Implementing HACCP: A Guide for Food Businesses

Implementing HACCP

As a food business owner or manager, implementing an effective HACCP plan is critical to ensuring the safety of your products and compliance with regulations. HACCP, which stands for Hazard Analysis and Critical Control Points, is a systematic approach to food safety that focuses on prevention. By identifying potential hazards and establishing procedures to control them, you can reduce the risk of contamination and foodborne illness. The FDA and USDA require HACCP plans for most food operations, and many states and countries have adopted HACCP as the foundation of their food codes and inspection programs.

What Is HACCP and Why Is It Important?

Hazard Analysis Critical Control Points or HACCP is a systematic approach to identify, assess, and control hazards that could pose a threat to food safety. HACCP is a fundamental requirement of any SQF, BRC, FDA, USDA food safety plan. HACCP is the foundation of most, if not all food safety plans for food manufacturers, food processors, meat and poultry producers and processors, seafood, food storage and distribution, dairy and other food industries.

The HACCP system provides the framework for monitoring the total food system, from harvesting to consumption, to reduce the risk of foodborne illness. The system is designed to identify and control potential problems before they occur. In its Model Food Code, the Food and Drug Administration has recommended the HACCP system “because it is a system of preventive controls that is the most effective and efficient way to assure that food products are safe ” (1999 FDA Model Food Code) .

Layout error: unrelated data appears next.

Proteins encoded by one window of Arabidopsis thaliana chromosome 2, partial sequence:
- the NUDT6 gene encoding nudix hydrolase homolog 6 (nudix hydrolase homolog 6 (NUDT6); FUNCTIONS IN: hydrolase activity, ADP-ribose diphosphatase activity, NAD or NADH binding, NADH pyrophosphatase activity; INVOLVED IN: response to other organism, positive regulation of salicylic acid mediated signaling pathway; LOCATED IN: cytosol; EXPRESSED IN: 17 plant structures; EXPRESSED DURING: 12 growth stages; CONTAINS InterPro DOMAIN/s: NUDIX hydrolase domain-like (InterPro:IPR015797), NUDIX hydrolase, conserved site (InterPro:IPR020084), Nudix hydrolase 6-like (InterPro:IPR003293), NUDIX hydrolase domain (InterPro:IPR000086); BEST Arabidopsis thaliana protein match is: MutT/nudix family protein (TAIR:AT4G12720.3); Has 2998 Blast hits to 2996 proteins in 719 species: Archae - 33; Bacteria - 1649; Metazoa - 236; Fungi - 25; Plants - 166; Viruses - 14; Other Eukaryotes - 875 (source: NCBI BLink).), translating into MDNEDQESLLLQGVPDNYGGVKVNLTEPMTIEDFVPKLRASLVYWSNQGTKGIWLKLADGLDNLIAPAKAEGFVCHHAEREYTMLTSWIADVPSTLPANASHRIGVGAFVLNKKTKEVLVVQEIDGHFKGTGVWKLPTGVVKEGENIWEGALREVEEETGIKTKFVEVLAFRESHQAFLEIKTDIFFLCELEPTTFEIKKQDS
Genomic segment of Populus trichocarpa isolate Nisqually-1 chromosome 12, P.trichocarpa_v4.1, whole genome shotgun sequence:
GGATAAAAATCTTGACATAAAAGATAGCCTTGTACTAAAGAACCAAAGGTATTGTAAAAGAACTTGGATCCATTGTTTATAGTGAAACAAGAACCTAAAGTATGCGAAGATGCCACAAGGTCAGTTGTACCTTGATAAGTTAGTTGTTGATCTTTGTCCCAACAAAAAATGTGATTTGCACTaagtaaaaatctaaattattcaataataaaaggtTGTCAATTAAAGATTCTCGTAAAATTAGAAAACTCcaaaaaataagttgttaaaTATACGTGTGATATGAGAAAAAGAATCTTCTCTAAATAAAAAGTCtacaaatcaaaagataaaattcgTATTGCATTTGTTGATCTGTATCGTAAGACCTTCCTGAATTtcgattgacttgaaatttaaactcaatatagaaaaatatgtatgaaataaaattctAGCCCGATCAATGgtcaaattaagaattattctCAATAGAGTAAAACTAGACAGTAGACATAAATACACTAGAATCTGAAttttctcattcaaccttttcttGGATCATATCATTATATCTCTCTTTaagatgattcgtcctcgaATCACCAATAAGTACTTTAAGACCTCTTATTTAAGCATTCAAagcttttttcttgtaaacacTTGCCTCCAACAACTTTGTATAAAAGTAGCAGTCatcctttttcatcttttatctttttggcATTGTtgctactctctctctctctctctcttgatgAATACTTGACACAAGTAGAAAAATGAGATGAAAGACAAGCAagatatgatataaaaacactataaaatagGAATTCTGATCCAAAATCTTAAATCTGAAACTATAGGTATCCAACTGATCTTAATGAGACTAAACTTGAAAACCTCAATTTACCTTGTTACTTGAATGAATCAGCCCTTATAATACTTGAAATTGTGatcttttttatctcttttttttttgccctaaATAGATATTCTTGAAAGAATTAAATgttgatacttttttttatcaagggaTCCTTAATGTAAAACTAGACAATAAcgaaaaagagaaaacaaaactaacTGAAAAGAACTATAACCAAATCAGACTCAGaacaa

The application of HACCP is based on technical and scientific principles that assure safe food. Currently, the food industry, including foodservice, supports the use of HACCP and its principles as the best system currently available to reduce and prevent foodborne illness.

HACCP was first developed and used by the Pillsbury Company in the late 1950’s to provide safe food for America’s space program. Federal and state regulatory agencies have adopted the HACCP approach. Beginning in January of 1998, all seafood processors who ship their product across state lines were required to have HACCP plans in place. Also in 1998, USDA began to require that meat and poultry processing plants have HACCP plans in place.